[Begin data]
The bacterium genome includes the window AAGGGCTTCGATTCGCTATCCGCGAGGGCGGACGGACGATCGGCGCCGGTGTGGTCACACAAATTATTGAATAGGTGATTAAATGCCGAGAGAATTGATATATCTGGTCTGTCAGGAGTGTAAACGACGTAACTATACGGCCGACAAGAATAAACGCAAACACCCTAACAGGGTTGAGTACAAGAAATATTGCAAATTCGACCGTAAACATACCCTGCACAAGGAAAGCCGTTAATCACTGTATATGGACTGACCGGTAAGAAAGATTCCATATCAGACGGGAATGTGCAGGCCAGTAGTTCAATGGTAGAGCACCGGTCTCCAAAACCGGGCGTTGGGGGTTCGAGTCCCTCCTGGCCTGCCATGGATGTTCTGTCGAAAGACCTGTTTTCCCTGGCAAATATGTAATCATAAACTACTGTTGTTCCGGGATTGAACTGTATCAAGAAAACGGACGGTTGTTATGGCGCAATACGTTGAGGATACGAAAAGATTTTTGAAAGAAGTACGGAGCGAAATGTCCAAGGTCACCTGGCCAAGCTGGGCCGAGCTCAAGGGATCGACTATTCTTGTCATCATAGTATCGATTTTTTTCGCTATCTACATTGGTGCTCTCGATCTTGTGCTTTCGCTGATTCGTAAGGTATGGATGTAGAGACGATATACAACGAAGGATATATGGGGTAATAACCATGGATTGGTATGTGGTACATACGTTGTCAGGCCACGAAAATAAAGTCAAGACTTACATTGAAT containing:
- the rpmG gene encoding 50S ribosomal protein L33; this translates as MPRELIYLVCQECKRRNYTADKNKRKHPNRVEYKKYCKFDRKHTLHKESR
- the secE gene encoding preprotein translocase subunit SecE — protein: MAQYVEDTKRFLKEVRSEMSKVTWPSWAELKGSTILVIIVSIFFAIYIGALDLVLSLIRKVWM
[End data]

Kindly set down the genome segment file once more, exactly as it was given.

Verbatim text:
The bacterium genome includes the window AAGGGCTTCGATTCGCTATCCGCGAGGGCGGACGGACGATCGGCGCCGGTGTGGTCACACAAATTATTGAATAGGTGATTAAATGCCGAGAGAATTGATATATCTGGTCTGTCAGGAGTGTAAACGACGTAACTATACGGCCGACAAGAATAAACGCAAACACCCTAACAGGGTTGAGTACAAGAAATATTGCAAATTCGACCGTAAACATACCCTGCACAAGGAAAGCCGTTAATCACTGTATATGGACTGACCGGTAAGAAAGATTCCATATCAGACGGGAATGTGCAGGCCAGTAGTTCAATGGTAGAGCACCGGTCTCCAAAACCGGGCGTTGGGGGTTCGAGTCCCTCCTGGCCTGCCATGGATGTTCTGTCGAAAGACCTGTTTTCCCTGGCAAATATGTAATCATAAACTACTGTTGTTCCGGGATTGAACTGTATCAAGAAAACGGACGGTTGTTATGGCGCAATACGTTGAGGATACGAAAAGATTTTTGAAAGAAGTACGGAGCGAAATGTCCAAGGTCACCTGGCCAAGCTGGGCCGAGCTCAAGGGATCGACTATTCTTGTCATCATAGTATCGATTTTTTTCGCTATCTACATTGGTGCTCTCGATCTTGTGCTTTCGCTGATTCGTAAGGTATGGATGTAGAGACGATATACAACGAAGGATATATGGGGTAATAACCATGGATTGGTATGTGGTACATACGTTGTCAGGCCACGAAAATAAAGTCAAGACTTACATTGAAT containing:
- the rpmG gene encoding 50S ribosomal protein L33; this translates as MPRELIYLVCQECKRRNYTADKNKRKHPNRVEYKKYCKFDRKHTLHKESR
- the secE gene encoding preprotein translocase subunit SecE — protein: MAQYVEDTKRFLKEVRSEMSKVTWPSWAELKGSTILVIIVSIFFAIYIGALDLVLSLIRKVWM